SLC
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Potato Planting Help

I hope someone can help as I am getting conflicting info off the internet.

Is it actually better to plant a whole potato with lots and lots of eyes? Or is it better to cut and plant with only 1-2 eyes?

Which will produce larger potatoes? Which will produce higher yields? Or does it not matter and that's according to the spacing?

I am so confused!

wisconsindead
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Re: Potato Planting Help

Vermont Valley, the more popular/reputable organic potato producer in Wisconsin, says that in general smaller pieces give fewer and larger potatoes and larger pieces giver more smaller potatoes. It states nothing about total output. I can't say from experience. I am trying it with German Butterball this year. But I planted on different days in slightly different light conditions, so who knows. I planted really small pieces this year on accident. (0.3-1 oz/piece) but the plants are doing just fine. Ultimately, I think you'll be just fine either way. If you really want more potatoes, plant more potatoes.

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Gary350
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Re: Potato Planting Help

When I plant a whole potato I get big plants with NO crop of potatoes.

Make a small cutting with 1 eye to get larger potatoes.

Make a small cutting with 2 eyes to get smaller potatoes.

I am growing Russet potatoes each potato plant will produce 2 to 3 lbs of potatoes.

Plant potato cutting on the garden surface 8" apart with the eye to 1 side then cover them with 6" of soil plants will be coming up in 1 month. When plants are 12" tall put another 6" of soil on them. Short season potatoes like, Pontiac Red, Yukon Gold, Kennebec, is a 3 month crop.

If you plant, Russet, Idaho, German Butter ball, these are a 4 month crop. As long as you keep covering the plants with more soil they grow more potatoes every place soil touches the plant up to about 65 days. Long season potatoes is a 4 month crop.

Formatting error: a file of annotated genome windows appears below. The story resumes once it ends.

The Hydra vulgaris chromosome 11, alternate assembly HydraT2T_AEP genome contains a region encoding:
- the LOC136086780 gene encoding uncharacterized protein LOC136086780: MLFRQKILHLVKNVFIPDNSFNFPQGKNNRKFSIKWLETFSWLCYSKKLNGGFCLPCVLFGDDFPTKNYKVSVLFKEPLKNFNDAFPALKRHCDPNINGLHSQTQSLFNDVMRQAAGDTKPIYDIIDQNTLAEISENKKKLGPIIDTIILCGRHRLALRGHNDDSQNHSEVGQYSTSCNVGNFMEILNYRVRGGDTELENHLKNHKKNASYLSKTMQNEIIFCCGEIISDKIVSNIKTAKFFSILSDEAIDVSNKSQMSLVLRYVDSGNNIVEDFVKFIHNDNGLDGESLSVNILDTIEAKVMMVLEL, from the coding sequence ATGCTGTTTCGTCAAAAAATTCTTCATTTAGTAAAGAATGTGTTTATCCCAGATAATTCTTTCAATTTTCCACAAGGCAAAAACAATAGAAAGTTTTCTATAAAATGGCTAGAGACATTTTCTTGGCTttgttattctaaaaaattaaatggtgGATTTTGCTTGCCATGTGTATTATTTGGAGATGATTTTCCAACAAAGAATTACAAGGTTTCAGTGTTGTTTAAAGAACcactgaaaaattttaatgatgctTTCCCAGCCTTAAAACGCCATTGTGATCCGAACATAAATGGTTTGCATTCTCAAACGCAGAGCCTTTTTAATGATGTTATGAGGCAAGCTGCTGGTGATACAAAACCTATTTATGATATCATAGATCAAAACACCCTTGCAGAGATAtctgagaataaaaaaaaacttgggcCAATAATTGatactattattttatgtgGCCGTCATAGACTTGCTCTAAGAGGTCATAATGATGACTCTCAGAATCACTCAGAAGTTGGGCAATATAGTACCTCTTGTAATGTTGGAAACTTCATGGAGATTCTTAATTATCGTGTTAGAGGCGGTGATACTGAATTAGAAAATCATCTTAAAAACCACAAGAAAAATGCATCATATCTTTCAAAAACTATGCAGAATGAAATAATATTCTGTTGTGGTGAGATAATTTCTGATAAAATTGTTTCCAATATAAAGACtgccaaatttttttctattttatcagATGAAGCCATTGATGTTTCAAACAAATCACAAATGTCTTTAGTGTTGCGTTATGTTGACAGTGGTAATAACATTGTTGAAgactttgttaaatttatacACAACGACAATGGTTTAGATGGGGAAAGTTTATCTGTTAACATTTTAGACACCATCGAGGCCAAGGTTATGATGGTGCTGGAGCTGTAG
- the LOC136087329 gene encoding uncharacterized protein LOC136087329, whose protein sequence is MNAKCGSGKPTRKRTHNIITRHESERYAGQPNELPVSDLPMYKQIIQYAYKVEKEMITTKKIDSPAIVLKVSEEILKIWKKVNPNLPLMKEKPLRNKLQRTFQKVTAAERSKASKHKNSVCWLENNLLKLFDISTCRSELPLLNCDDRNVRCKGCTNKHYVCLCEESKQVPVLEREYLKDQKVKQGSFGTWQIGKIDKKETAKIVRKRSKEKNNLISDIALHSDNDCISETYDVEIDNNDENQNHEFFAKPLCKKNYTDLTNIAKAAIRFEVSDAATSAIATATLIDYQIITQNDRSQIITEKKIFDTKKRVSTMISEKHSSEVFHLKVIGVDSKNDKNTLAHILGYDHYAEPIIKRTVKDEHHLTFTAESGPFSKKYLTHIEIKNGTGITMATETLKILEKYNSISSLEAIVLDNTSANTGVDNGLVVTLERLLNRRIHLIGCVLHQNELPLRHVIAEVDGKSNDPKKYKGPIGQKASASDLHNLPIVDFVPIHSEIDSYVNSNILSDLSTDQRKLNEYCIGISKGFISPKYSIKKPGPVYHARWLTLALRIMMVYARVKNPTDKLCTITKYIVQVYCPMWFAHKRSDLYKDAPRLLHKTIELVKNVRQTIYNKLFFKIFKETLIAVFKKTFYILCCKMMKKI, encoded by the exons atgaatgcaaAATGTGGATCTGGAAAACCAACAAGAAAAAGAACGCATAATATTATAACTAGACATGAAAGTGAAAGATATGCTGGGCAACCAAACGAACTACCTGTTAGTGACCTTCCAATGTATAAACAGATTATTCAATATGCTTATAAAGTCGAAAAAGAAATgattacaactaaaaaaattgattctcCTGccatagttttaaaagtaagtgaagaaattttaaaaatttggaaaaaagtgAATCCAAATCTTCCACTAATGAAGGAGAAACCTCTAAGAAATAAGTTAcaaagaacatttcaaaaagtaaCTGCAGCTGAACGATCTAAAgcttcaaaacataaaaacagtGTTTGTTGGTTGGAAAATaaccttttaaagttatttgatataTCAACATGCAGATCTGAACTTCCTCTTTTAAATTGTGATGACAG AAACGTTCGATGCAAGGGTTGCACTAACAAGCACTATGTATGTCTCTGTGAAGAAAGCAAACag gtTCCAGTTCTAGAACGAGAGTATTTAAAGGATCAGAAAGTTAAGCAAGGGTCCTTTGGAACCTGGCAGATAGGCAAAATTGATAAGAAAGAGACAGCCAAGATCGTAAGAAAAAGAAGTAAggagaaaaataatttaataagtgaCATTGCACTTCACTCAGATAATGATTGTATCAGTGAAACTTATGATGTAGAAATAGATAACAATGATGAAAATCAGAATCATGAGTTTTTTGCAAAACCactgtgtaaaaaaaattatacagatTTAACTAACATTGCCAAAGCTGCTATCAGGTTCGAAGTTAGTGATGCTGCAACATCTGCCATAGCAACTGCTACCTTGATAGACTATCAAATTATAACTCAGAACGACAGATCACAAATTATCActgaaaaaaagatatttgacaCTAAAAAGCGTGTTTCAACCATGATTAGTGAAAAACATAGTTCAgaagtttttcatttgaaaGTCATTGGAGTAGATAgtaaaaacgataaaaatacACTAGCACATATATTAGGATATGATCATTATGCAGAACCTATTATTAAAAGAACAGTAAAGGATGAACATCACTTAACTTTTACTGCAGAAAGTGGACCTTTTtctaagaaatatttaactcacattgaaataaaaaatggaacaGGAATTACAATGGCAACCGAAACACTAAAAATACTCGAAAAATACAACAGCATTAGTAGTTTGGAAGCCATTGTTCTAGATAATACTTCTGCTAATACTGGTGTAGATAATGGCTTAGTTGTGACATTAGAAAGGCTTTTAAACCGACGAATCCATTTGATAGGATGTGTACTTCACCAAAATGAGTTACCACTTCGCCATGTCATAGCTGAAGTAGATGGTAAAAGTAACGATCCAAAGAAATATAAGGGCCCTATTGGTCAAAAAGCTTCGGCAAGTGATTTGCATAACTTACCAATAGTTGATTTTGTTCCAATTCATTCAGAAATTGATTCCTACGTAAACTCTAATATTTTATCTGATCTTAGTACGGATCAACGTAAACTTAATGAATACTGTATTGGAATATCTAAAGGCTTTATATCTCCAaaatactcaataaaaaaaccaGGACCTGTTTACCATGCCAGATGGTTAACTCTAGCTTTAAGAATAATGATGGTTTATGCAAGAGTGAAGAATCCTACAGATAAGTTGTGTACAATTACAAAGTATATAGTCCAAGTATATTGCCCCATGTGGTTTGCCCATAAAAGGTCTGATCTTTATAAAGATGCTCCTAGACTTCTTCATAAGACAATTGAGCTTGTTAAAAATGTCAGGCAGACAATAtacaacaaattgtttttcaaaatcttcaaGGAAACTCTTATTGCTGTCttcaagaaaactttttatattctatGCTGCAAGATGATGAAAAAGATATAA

Long season potatoes usually produce a larger crop of potatoes than short season potatoes.

I am having very good luck growing organic grocery store potatoes they are about the same price as seed potatoes. Keep potatoes warm in a dark place in 1 month eyes sprout. Make small cuttings let them dry 2 days before planting.
Last edited by Gary350 on Wed Jun 06, 2018 1:21 am, edited 6 times in total.

Vanisle_BC
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Re: Potato Planting Help

I've planted small whole potatoes as well as pieces of larger ones. Never noticed a specific difference in yield between the two.
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applestar
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Re: Potato Planting Help

When you say small whole potato, do you mean “hen’s egg size” such as usually described for a seed potato? The attributed difference is number of eyes. Also should keep in mind the spacing used since multiple “eyes” means multiple plants growing in same space, as well as soil and how they were planted, watering, etc other cultural techniques.
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Vanisle_BC
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Re: Potato Planting Help

applestar wrote:When you say small whole potato, do you mean “hen’s egg size”
Hen's egg would be about right, usually with 2-3 eyes; cut pieces of similar size & no of eyes. But I confess to not being very 'fussy' about getting it 'just right' or keeping detailed records. Maximizing spud harvest isn't a priority with me.
The terms of political discourse are not models of precision. - (Noam Chomsky)

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jal_ut
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Re: Potato Planting Help

Wanna plant potatoes? Can you find certified disease free potatoes from your garden store? You for sure want to plant disease free potatoes. Yes, the tubers can carry disease. OK, do you have potatoes in your pit that are from your garden last season? If so you can plant these tubers. I find it best to cut the tubers to one or two eyes per piece. You know each eye makes its own plant. You don't want 7 or 8 plants in one hole, so you cut them to one or two eyes per piece. Plant these pieces about two inches deep.
Gardening at 5000 feet elevation, zone 4/5 Northern Utah, Frost free from May 25 to September 8 +/-

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jal_ut
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Re: Potato Planting Help

It is good to add some nitrogen fertilizer to the soil when you plant. Once the plants are up and growing well you hill up the plants. The reason for hilling is to keep the sun from hitting the developing tubers. They are very close to the soil surface and if the sun hits them, they turn green and get a strong flavor. You hill them only once and just a couple of inches of soil is all that is required. The tubers form in the ground where you planted them , not in the stuff you hill them with. Keep them watered.

About varieties, I like the Red Pontiacs and the Russets. Have fun!
Gardening at 5000 feet elevation, zone 4/5 Northern Utah, Frost free from May 25 to September 8 +/-

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